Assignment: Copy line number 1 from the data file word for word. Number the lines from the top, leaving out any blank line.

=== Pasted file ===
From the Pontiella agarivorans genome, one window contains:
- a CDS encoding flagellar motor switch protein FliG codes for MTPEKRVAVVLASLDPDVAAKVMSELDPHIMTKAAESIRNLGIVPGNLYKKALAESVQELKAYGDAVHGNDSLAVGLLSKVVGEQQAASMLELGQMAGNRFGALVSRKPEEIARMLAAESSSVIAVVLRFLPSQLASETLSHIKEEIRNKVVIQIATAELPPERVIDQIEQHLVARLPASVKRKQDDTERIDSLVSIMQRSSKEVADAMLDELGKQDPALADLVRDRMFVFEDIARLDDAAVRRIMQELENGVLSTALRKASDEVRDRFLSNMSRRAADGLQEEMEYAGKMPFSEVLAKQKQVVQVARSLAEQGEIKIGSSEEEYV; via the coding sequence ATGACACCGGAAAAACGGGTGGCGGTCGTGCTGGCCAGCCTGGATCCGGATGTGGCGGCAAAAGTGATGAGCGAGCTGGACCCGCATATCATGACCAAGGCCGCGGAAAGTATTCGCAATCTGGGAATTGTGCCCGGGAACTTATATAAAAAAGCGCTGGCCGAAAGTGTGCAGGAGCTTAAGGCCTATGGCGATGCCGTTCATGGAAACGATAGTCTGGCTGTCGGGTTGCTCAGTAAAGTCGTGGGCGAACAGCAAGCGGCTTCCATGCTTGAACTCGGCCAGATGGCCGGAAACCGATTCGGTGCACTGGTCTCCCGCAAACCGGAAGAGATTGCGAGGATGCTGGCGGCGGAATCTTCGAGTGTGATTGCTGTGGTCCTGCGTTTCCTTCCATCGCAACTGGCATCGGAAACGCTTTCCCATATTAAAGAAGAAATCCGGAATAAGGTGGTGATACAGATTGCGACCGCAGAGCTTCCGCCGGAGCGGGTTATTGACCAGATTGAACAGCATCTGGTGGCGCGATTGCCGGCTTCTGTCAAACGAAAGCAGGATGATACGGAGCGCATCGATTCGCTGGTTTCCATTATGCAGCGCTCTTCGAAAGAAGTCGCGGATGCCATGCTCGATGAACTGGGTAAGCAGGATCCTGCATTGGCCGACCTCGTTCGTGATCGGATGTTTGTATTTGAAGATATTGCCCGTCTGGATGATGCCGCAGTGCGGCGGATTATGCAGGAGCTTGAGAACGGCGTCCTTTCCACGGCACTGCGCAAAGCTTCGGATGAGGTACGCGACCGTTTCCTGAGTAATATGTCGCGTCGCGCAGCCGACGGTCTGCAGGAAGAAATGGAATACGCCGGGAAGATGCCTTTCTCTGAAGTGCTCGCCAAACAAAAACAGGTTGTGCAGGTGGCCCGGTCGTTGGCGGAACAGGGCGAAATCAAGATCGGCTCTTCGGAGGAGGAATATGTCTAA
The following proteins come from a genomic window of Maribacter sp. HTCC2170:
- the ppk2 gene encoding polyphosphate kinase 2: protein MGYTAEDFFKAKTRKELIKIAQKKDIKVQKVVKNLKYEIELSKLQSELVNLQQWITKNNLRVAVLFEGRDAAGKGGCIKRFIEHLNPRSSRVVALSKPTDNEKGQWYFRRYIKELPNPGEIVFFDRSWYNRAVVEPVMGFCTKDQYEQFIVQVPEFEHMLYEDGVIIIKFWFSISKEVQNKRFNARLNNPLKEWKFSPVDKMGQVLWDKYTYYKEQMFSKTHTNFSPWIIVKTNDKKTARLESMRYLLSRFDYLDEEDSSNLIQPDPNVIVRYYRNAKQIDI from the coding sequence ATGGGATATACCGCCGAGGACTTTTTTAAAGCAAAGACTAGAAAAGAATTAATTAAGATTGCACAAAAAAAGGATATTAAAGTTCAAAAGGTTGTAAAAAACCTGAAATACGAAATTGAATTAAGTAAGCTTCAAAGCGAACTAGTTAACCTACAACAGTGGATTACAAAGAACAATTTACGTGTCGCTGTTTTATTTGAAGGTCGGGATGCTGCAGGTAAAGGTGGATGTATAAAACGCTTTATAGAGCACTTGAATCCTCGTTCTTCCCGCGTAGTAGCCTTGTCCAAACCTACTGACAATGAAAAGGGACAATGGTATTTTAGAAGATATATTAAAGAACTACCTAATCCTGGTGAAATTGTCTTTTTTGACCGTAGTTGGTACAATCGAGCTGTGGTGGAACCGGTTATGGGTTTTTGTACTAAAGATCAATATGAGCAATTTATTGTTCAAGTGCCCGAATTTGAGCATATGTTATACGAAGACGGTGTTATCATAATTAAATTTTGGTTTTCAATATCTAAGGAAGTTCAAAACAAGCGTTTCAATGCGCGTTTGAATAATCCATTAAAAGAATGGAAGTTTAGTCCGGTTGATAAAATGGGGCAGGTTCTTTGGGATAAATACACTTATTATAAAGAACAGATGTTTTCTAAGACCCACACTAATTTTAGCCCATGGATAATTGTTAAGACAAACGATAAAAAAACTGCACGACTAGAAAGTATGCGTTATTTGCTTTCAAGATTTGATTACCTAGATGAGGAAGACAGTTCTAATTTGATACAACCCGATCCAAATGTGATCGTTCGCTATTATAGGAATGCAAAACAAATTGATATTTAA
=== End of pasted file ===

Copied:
From the Pontiella agarivorans genome, one window contains: